When you speak to a real estate agent about buying a home versus renting, they will often give you a spiel about “building equity.” While that is a good line of thinking--the actual meaning is often lost on first-time buyers.  So let me explain:

Equity is the difference between the market value of your home and the amount you owe on your mortgage.

For example: if you were able to sell your home for $200,000 and you owe $150,000 on the mortgage, then your equity is $50,000. This is very simplified because it doesn’t take into account the actual cost of selling your home, which can be quite substantial.  If it costs you $15,000 to sell that home (real estate commissions and closing costs), your net equity is reduced to $35,000. In short, net equity is the amount you would actually pocket at the end of the sale.

How do you build equity?

For starters, the more money you have for a down payment on a home, the more immediate equity you will be able to build through ownership.  If you buy a home with cash, for instance, you have no mortgage and thus no differential between value and money-owed to a lender. Every penny of equity that comes of owning the home goes back to you fully. The larger your initial down payment, the more your equity builds.

Homeowners can build home equity in a variety of ways, but the three most common are as follows:


The fair market value of your home can increase because similar houses in your area are now selling for more. You may have bought your home two years ago for $100,000 but if you sold it today it would be worth $120,000 because the market has increased. Your equity in the home has increased by $20,000 due to this increase. In general, housing markets increase in value over time, so the longer you own your home, the more equity you will have, not withstanding a substantial economic downturn that effects home values.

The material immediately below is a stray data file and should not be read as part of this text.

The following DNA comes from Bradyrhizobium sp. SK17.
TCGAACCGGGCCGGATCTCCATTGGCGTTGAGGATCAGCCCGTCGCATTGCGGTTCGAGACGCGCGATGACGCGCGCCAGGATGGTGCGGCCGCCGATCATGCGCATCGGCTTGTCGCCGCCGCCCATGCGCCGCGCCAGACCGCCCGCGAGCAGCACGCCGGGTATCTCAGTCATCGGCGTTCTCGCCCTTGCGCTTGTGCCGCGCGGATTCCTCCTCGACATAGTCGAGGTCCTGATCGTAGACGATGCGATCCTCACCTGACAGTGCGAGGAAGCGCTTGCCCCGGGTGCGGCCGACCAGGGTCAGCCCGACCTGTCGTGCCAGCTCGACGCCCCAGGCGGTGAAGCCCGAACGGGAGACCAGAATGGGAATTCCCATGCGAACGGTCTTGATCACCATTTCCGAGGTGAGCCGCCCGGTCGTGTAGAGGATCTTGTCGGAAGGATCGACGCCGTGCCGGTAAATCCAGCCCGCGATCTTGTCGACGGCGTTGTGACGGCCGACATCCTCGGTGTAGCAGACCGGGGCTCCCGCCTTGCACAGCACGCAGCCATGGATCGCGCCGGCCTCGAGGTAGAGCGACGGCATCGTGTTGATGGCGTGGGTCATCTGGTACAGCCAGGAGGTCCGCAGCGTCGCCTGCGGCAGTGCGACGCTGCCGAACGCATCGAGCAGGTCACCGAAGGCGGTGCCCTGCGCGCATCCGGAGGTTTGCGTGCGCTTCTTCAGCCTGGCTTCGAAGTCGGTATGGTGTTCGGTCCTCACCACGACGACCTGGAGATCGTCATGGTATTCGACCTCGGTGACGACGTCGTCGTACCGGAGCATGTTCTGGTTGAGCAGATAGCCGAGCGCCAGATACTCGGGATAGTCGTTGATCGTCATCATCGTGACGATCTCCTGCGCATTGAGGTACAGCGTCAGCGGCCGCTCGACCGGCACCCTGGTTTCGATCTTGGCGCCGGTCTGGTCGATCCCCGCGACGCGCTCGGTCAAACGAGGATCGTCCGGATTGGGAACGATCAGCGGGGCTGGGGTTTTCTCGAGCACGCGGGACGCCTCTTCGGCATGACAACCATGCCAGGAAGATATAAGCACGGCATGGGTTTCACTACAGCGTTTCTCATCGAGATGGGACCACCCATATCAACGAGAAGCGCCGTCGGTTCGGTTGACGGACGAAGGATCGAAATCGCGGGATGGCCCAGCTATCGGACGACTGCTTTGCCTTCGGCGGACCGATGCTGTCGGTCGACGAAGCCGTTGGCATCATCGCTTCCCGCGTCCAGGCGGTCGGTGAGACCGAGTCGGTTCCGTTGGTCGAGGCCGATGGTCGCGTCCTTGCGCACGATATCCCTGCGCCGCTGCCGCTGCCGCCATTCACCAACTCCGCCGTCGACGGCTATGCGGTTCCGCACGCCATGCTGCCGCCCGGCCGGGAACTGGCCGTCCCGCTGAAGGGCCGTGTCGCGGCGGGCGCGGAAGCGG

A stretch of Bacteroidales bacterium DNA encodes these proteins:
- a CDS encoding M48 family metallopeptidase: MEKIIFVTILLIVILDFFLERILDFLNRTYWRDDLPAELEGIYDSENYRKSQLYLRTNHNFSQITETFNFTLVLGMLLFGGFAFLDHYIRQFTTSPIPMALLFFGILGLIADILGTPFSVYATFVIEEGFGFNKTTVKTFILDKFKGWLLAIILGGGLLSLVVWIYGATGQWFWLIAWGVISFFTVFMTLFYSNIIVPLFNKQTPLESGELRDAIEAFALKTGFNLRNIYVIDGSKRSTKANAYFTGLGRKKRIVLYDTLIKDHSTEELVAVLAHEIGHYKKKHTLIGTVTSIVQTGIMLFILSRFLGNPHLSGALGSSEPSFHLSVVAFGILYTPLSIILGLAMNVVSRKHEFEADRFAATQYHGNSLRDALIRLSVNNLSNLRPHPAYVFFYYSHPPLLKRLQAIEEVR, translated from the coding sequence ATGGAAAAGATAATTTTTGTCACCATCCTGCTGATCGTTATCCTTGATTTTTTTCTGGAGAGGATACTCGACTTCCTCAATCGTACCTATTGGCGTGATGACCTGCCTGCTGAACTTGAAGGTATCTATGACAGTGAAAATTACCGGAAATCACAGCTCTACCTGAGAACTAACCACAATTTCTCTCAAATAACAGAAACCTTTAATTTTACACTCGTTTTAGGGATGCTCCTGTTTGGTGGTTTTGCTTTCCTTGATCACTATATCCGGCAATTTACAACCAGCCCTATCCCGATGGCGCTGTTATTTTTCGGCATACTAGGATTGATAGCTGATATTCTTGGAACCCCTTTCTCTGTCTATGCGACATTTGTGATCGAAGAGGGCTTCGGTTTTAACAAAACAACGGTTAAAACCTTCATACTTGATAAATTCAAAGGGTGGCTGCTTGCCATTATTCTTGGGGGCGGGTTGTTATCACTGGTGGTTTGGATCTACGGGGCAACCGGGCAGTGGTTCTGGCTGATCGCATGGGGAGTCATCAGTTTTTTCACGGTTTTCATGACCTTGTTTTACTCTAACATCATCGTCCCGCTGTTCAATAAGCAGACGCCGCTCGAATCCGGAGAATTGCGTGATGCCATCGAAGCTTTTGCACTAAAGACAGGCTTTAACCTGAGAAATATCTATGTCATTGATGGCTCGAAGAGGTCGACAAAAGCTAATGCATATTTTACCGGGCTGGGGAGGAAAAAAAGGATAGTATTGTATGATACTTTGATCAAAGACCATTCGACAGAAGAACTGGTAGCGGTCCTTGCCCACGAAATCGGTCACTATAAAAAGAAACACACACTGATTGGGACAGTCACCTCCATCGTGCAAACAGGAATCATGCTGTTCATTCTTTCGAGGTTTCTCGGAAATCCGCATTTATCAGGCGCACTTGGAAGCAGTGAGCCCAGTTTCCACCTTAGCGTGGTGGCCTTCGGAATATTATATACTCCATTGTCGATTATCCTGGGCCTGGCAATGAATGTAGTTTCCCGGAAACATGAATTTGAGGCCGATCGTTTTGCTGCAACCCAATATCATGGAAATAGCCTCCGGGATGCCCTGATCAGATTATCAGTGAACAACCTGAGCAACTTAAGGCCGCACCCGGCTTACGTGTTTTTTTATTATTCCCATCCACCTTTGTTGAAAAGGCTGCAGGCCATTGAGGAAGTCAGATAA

Increase Value

If you make home improvements that correspond to a higher anticipated sales price for the home, you may be increasing your equity as well. For example, you might spend $10,000 on remodeling your kitchen and this increases the market value of the home by $30,000. Now you've increased your equity by $20,000.  Not all home improvements result in an increase in equity, though. Some routine improvements like fixing a leak or replacing a hot water heater will cost you money but may not increase the overall value of your home.


With every single payment you make on your mortgage, you build equity. Why?  Because each payment chips away at the principal balance you owe on the loan. As the loan balance decreases, your equity increases.  Making extra payments toward the principal increases your equity even more quickly.

Can equity decrease over time?

Yes, but not usually.  If the housing market crashes (like it did 2006-2011), home values will fall, decreasing your equity. You may also experience a drastic decrease in equity if you if you take out a second mortgage or home equity loan without proper foresight.  And there is always the chance that an accident will adversely affect you. If your home burns down or is damaged in a disaster and you don't have enough insurance to pay for your loss, then you will lose equity if you need to repair or rebuild out-of-pocket.